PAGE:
An efficient and reliable process for measuring harm due to medical care is needed to advance pediatric patient safety. Several pediatric studies have assessed the use of trigger tools in varying inpatient environments. Using the Institute for Healthcare Improvement’s adult-focused Global Trigger Tool as a model, we developed and pilot tested a trigger tool that would identify the most common causes of harm in pediatric inpatient environments.
After formal training, 6 academic children’s hospitals used this novel pediatric trigger tool to review 100 randomly selected inpatient records per site from patients discharged during the month of February 2012.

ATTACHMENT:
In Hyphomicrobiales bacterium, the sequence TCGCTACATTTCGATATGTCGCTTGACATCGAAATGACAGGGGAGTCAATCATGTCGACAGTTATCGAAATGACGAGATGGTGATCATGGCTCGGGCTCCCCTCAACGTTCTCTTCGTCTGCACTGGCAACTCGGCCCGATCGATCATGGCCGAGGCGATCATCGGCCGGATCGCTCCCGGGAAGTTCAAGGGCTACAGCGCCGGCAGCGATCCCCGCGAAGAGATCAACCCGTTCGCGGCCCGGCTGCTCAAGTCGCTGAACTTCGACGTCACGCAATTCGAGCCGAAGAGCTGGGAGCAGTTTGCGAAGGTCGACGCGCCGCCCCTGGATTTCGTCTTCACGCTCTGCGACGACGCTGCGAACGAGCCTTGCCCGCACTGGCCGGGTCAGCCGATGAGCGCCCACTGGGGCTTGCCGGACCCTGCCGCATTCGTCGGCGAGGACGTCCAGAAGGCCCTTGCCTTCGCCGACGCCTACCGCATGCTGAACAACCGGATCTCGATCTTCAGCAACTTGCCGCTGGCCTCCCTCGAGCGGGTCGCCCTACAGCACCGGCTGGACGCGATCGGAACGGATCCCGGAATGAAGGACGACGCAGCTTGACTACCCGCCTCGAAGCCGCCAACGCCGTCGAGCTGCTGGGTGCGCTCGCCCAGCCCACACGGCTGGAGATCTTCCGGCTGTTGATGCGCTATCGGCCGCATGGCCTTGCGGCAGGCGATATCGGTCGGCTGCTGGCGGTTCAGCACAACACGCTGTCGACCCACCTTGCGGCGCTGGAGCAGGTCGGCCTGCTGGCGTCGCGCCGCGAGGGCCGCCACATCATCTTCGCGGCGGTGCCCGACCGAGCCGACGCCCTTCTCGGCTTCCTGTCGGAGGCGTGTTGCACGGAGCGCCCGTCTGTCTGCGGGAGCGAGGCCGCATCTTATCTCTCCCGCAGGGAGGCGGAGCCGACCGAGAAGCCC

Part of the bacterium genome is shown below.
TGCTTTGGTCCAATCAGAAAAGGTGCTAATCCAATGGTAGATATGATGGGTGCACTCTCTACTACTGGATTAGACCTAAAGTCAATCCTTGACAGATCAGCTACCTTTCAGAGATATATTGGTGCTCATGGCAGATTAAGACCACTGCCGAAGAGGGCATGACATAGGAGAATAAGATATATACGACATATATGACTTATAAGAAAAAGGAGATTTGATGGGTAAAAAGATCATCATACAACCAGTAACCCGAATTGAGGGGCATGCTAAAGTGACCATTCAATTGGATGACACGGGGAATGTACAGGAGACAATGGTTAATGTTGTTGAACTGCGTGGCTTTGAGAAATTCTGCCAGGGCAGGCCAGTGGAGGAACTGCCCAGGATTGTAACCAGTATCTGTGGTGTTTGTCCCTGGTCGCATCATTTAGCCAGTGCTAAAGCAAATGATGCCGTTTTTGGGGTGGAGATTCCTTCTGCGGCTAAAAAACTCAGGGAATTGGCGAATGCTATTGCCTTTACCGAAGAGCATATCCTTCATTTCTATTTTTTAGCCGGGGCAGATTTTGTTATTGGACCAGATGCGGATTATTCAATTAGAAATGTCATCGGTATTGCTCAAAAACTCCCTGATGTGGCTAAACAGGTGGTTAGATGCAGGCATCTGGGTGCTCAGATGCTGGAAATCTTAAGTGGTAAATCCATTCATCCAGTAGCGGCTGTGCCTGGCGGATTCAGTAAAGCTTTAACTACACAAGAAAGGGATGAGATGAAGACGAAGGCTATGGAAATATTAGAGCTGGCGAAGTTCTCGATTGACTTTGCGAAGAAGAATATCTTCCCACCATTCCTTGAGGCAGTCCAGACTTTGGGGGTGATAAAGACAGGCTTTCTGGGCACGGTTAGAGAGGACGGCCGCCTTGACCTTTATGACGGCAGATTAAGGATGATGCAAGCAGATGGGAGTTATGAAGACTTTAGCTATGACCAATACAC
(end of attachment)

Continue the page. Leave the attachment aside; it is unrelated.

From the 600 patient charts evaluated, 240 harmful events (“harms”) were identified, resulting in a rate of 40 harms per 100 patients admitted and 54.9 harms per 1000 patient days across the 6 hospitals. At least 1 harm was identified in 146 patients (24.3% of patients). Of the 240 total events, 108 (45.0%) were assessed to have been potentially or definitely preventable. The most common patient harms were intravenous catheter infiltrations/burns, respiratory distress, constipation, pain, and surgical complications.
Consistent with earlier rates of all-cause harm in adult hospitals, harm occurs at high rates in hospitalized children. Availability and use of an all-cause harm identification tool will establish the epidemiology of harm and will provide a consistent approach to assessing the effect of interventions on harms in hospitalized children.
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